Teams in the English Premier League and other soccer competitions around the world will be allowed to introduce an additional substitute in the event that a player is suspected of having sustained a concussion, the International Football Association Board, which determines the rules for the world’s most popular sport, announced Wednesday.
The IFAB agreed to begin testing out the rule change beginning in 2021, meaning that it could be introduced in games across the globe in a matter of weeks. For decades now, coaches have been permitted no more than three substitutes in a match, although that limit was increased to five subs last summer as leagues crammed games into shorter windows after restarting following months-long COVID-19 shutdowns.
As the rules stand, if a player is lost to injury after his or her team has made its full allotment of substitutions, the team must play on shorthanded. That disincentivized coaches, club medical staff members and even the players themselves from removing from the field any athlete who might be concussed, potentially jeopardizing their long-term health. Studies have shown that suffering a second concussion before the first one fully heals can result in permanent brain damage.
By allowing an additional replacement in situations when a head injury has occurred, that conflict of interest would disappear.
“The members agreed that in the event of an actual or suspected concussion, the player in question should be permanently removed from the match to protect their welfare, but the player’s team should not suffer a numerical disadvantage,” the IFAB said in a statement, according to the Associated Press.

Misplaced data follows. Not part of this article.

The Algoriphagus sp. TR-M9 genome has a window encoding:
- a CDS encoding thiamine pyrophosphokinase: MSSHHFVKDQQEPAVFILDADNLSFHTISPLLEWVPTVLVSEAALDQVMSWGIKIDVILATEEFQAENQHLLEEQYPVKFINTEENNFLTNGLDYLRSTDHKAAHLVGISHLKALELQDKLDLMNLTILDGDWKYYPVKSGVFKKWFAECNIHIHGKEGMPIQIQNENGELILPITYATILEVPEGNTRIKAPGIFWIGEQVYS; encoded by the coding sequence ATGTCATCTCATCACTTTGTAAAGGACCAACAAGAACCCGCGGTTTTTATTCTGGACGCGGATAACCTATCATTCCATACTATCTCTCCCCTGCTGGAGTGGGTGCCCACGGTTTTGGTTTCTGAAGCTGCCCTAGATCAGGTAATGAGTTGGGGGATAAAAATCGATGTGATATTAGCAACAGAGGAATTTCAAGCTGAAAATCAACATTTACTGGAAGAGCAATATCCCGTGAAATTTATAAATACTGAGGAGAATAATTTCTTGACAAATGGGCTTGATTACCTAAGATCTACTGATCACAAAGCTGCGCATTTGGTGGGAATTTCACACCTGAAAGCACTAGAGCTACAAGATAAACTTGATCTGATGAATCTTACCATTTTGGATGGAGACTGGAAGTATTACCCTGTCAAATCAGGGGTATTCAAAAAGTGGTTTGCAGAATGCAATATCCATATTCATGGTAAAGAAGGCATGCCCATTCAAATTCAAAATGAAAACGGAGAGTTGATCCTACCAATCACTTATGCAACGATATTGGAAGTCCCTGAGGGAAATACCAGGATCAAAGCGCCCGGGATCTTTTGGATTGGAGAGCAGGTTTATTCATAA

England’s Football Association has suggested that it could begin testing the rule when the FA Cup resumes in January. The Premier League could also apply to the IFAB to try out the new system, the Guardian reported last month after Wolverhampton forward Raúl Jiménez suffered a fractured skull in a scary collision with Arsenal’s David Luiz. Prem clubs are expected to discuss the potential implementation of an emergency sub when they meet later this week.
Head injuries in soccer have been under increasing scrutiny in recent years. In a particularly high-profile incident, German national teamer Christoph Kramer initially stayed on the field during the 2014 World Cup final despite losing consciousness following a clash of heads — a decision that was met with universal criticism afterward.
In the years since, many national governing bodies, including the United States Soccer Federation, have banned heading the ball at the youngest ages. Major League Soccer could also try the new substitute rule out next season. MLS has long shown a willingness to test rule tweaks before other leagues; in 2017, it became among the first to use video assistant referees in a competitive matches. Virtually all of soccer’s top leagues have since followed suit.
More from Yahoo Sports: